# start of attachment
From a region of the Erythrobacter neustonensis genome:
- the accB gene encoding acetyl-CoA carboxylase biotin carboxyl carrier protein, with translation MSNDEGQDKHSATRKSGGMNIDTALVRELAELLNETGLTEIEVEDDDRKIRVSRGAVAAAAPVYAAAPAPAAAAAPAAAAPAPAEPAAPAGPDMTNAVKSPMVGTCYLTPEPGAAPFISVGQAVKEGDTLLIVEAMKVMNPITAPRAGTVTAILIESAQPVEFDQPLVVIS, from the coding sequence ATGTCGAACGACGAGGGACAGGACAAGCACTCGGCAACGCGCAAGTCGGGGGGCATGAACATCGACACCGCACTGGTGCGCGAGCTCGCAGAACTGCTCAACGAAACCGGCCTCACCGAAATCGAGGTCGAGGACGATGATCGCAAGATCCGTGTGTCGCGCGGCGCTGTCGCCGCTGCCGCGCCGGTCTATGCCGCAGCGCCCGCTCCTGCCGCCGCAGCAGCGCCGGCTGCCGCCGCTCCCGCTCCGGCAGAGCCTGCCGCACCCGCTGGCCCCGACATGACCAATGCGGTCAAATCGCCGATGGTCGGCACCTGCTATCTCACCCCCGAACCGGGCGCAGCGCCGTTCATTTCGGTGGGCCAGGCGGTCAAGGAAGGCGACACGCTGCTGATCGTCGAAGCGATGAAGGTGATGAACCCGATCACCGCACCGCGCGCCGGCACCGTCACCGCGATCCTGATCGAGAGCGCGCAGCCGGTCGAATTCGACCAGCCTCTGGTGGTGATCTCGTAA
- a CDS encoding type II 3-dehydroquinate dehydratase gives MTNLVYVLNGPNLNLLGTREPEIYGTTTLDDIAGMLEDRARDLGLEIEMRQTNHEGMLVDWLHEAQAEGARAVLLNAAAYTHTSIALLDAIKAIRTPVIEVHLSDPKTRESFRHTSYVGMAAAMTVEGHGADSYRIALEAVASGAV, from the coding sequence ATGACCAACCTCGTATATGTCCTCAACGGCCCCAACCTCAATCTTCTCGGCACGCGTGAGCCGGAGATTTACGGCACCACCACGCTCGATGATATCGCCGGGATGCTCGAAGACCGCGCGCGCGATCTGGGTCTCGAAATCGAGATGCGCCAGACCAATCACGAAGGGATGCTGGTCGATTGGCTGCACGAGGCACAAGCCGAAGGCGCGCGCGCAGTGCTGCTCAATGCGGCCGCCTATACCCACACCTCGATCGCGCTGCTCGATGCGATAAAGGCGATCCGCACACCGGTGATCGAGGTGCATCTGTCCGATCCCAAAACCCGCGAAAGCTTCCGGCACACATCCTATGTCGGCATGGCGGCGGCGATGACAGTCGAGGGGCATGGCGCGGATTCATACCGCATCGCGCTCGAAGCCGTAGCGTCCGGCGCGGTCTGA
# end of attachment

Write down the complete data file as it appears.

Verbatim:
From a region of the Erythrobacter neustonensis genome:
- the accB gene encoding acetyl-CoA carboxylase biotin carboxyl carrier protein, with translation MSNDEGQDKHSATRKSGGMNIDTALVRELAELLNETGLTEIEVEDDDRKIRVSRGAVAAAAPVYAAAPAPAAAAAPAAAAPAPAEPAAPAGPDMTNAVKSPMVGTCYLTPEPGAAPFISVGQAVKEGDTLLIVEAMKVMNPITAPRAGTVTAILIESAQPVEFDQPLVVIS, from the coding sequence ATGTCGAACGACGAGGGACAGGACAAGCACTCGGCAACGCGCAAGTCGGGGGGCATGAACATCGACACCGCACTGGTGCGCGAGCTCGCAGAACTGCTCAACGAAACCGGCCTCACCGAAATCGAGGTCGAGGACGATGATCGCAAGATCCGTGTGTCGCGCGGCGCTGTCGCCGCTGCCGCGCCGGTCTATGCCGCAGCGCCCGCTCCTGCCGCCGCAGCAGCGCCGGCTGCCGCCGCTCCCGCTCCGGCAGAGCCTGCCGCACCCGCTGGCCCCGACATGACCAATGCGGTCAAATCGCCGATGGTCGGCACCTGCTATCTCACCCCCGAACCGGGCGCAGCGCCGTTCATTTCGGTGGGCCAGGCGGTCAAGGAAGGCGACACGCTGCTGATCGTCGAAGCGATGAAGGTGATGAACCCGATCACCGCACCGCGCGCCGGCACCGTCACCGCGATCCTGATCGAGAGCGCGCAGCCGGTCGAATTCGACCAGCCTCTGGTGGTGATCTCGTAA
- a CDS encoding type II 3-dehydroquinate dehydratase gives MTNLVYVLNGPNLNLLGTREPEIYGTTTLDDIAGMLEDRARDLGLEIEMRQTNHEGMLVDWLHEAQAEGARAVLLNAAAYTHTSIALLDAIKAIRTPVIEVHLSDPKTRESFRHTSYVGMAAAMTVEGHGADSYRIALEAVASGAV, from the coding sequence ATGACCAACCTCGTATATGTCCTCAACGGCCCCAACCTCAATCTTCTCGGCACGCGTGAGCCGGAGATTTACGGCACCACCACGCTCGATGATATCGCCGGGATGCTCGAAGACCGCGCGCGCGATCTGGGTCTCGAAATCGAGATGCGCCAGACCAATCACGAAGGGATGCTGGTCGATTGGCTGCACGAGGCACAAGCCGAAGGCGCGCGCGCAGTGCTGCTCAATGCGGCCGCCTATACCCACACCTCGATCGCGCTGCTCGATGCGATAAAGGCGATCCGCACACCGGTGATCGAGGTGCATCTGTCCGATCCCAAAACCCGCGAAAGCTTCCGGCACACATCCTATGTCGGCATGGCGGCGGCGATGACAGTCGAGGGGCATGGCGCGGATTCATACCGCATCGCGCTCGAAGCCGTAGCGTCCGGCGCGGTCTGA